March 21, 2010
March 15, 2010
Candles have cast a light on man's progress for centuries. However, there is very little known about the origin of candles. Although it is often written that the first candles were developed by the Ancient Egyptians who used rushlights, or torches, made by soaking the pithy core of reeds in molten tallow, the rushlights had no wick like a candle. It is the Romans who are credited with developing the wick candle, using it to aid travelers at dark, and lighting homes and places of worship at night.
Like the early Egyptians, the Roman's relied on tallow, gathered from cattle or sheep suet, as the principal ingredient of candles. It was not until the Middle Ages when beeswax, a substance secreted by honey bees to make their honeycombs, was introduced. Beeswax candles were a marked improvement over those made with tallow, for they did not produce a smoky flame, or emit an acrid odor when burned. Instead, beeswax candles burned pure and clean. However, they were expensive, and, therefore, only the wealthy could afford them.
Colonial women offered America's first contribution to candlemaking when they discovered that boiling the grayish green berries of bayberry bushes produced a sweet-smelling wax that burned clean. However, extracting the wax from the bayberries was extremely tedious. As a result, the popularity of bayberry candles soon diminished.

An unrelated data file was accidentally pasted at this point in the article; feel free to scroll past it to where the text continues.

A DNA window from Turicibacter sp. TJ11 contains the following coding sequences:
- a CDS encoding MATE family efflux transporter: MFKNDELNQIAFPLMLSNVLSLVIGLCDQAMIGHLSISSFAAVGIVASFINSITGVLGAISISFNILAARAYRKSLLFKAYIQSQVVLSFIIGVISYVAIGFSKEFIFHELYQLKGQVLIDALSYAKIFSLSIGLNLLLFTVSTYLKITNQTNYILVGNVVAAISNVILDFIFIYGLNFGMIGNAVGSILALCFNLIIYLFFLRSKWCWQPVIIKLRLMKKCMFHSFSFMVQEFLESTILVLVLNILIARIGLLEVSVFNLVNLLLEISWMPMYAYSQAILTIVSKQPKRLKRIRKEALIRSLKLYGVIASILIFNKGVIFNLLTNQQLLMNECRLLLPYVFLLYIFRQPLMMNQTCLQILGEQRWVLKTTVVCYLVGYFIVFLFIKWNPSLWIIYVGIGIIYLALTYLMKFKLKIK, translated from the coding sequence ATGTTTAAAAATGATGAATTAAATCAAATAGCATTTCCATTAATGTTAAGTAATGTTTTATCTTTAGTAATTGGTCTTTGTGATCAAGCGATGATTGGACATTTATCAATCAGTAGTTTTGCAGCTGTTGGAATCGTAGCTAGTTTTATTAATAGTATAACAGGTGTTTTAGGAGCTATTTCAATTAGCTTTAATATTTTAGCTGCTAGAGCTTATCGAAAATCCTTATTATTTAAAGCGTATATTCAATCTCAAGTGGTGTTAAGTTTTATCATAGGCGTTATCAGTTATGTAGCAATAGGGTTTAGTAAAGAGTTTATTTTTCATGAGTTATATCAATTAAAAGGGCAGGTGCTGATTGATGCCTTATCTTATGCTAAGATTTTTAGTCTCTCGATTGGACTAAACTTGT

The growth of the whaling industry in the late 18th century brought the first major change in candlemaking since the Middle Ages, when spermaceti, a wax obtained by crystallizing sperm whale oil, became available in quantity. Like beeswax, the spermaceti wax did not elicit a repugnant odor when burned. Furthermore, spermaceti wax was found harder than both tallow and beeswax. It did not soften or bend in the summer heat. Historians note that the first "standard candles" were made from spermaceti wax.
It was during the 19th century when most major developments affecting contemporary candlemaking occurred. In 1834, inventor Joseph Morgan introduced a machine which allowed continuous production of molded candles by the use of a cylinder which featured a movable piston that ejected candles as they solidified.